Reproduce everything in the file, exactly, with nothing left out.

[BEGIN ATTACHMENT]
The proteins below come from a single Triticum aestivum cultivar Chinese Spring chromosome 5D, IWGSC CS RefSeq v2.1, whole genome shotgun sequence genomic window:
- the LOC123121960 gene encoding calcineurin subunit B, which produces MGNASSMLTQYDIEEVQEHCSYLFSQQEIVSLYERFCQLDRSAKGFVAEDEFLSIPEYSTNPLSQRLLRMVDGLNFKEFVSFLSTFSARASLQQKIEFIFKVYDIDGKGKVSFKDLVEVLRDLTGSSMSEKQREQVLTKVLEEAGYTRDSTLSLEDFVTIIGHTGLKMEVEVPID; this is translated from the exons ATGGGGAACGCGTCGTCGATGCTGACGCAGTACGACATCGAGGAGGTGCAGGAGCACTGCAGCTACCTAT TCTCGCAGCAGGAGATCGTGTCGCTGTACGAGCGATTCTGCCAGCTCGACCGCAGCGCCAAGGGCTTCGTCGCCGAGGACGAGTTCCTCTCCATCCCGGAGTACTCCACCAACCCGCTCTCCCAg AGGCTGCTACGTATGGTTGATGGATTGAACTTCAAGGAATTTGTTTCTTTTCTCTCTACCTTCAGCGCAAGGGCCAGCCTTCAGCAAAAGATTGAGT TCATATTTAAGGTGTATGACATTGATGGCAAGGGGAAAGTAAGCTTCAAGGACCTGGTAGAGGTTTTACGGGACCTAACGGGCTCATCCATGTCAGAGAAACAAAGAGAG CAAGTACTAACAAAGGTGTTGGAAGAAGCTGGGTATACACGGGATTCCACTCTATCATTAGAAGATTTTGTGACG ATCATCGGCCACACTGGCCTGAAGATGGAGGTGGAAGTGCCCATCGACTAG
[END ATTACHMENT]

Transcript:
The proteins below come from a single Triticum aestivum cultivar Chinese Spring chromosome 5D, IWGSC CS RefSeq v2.1, whole genome shotgun sequence genomic window:
- the LOC123121960 gene encoding calcineurin subunit B, which produces MGNASSMLTQYDIEEVQEHCSYLFSQQEIVSLYERFCQLDRSAKGFVAEDEFLSIPEYSTNPLSQRLLRMVDGLNFKEFVSFLSTFSARASLQQKIEFIFKVYDIDGKGKVSFKDLVEVLRDLTGSSMSEKQREQVLTKVLEEAGYTRDSTLSLEDFVTIIGHTGLKMEVEVPID; this is translated from the exons ATGGGGAACGCGTCGTCGATGCTGACGCAGTACGACATCGAGGAGGTGCAGGAGCACTGCAGCTACCTAT TCTCGCAGCAGGAGATCGTGTCGCTGTACGAGCGATTCTGCCAGCTCGACCGCAGCGCCAAGGGCTTCGTCGCCGAGGACGAGTTCCTCTCCATCCCGGAGTACTCCACCAACCCGCTCTCCCAg AGGCTGCTACGTATGGTTGATGGATTGAACTTCAAGGAATTTGTTTCTTTTCTCTCTACCTTCAGCGCAAGGGCCAGCCTTCAGCAAAAGATTGAGT TCATATTTAAGGTGTATGACATTGATGGCAAGGGGAAAGTAAGCTTCAAGGACCTGGTAGAGGTTTTACGGGACCTAACGGGCTCATCCATGTCAGAGAAACAAAGAGAG CAAGTACTAACAAAGGTGTTGGAAGAAGCTGGGTATACACGGGATTCCACTCTATCATTAGAAGATTTTGTGACG ATCATCGGCCACACTGGCCTGAAGATGGAGGTGGAAGTGCCCATCGACTAG